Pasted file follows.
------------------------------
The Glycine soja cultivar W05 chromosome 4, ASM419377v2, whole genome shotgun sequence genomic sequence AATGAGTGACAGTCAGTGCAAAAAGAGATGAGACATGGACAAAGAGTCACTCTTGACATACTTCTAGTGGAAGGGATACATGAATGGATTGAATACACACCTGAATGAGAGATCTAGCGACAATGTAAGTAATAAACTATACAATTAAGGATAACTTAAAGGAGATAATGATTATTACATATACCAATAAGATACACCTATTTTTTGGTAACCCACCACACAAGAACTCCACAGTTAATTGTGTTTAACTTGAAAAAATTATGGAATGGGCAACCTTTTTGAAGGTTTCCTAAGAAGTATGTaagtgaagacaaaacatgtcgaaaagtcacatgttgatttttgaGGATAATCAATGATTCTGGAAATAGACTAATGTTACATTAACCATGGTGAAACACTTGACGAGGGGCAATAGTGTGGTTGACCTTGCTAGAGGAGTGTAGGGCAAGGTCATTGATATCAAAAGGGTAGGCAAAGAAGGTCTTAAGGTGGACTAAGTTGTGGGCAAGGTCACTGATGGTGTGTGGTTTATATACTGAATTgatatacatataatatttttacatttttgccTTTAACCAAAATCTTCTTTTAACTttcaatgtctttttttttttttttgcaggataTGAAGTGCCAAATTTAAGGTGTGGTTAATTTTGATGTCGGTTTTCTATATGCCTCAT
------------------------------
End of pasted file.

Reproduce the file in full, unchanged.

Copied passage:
The Glycine soja cultivar W05 chromosome 4, ASM419377v2, whole genome shotgun sequence genomic sequence AATGAGTGACAGTCAGTGCAAAAAGAGATGAGACATGGACAAAGAGTCACTCTTGACATACTTCTAGTGGAAGGGATACATGAATGGATTGAATACACACCTGAATGAGAGATCTAGCGACAATGTAAGTAATAAACTATACAATTAAGGATAACTTAAAGGAGATAATGATTATTACATATACCAATAAGATACACCTATTTTTTGGTAACCCACCACACAAGAACTCCACAGTTAATTGTGTTTAACTTGAAAAAATTATGGAATGGGCAACCTTTTTGAAGGTTTCCTAAGAAGTATGTaagtgaagacaaaacatgtcgaaaagtcacatgttgatttttgaGGATAATCAATGATTCTGGAAATAGACTAATGTTACATTAACCATGGTGAAACACTTGACGAGGGGCAATAGTGTGGTTGACCTTGCTAGAGGAGTGTAGGGCAAGGTCATTGATATCAAAAGGGTAGGCAAAGAAGGTCTTAAGGTGGACTAAGTTGTGGGCAAGGTCACTGATGGTGTGTGGTTTATATACTGAATTgatatacatataatatttttacatttttgccTTTAACCAAAATCTTCTTTTAACTttcaatgtctttttttttttttttgcaggataTGAAGTGCCAAATTTAAGGTGTGGTTAATTTTGATGTCGGTTTTCTATATGCCTCAT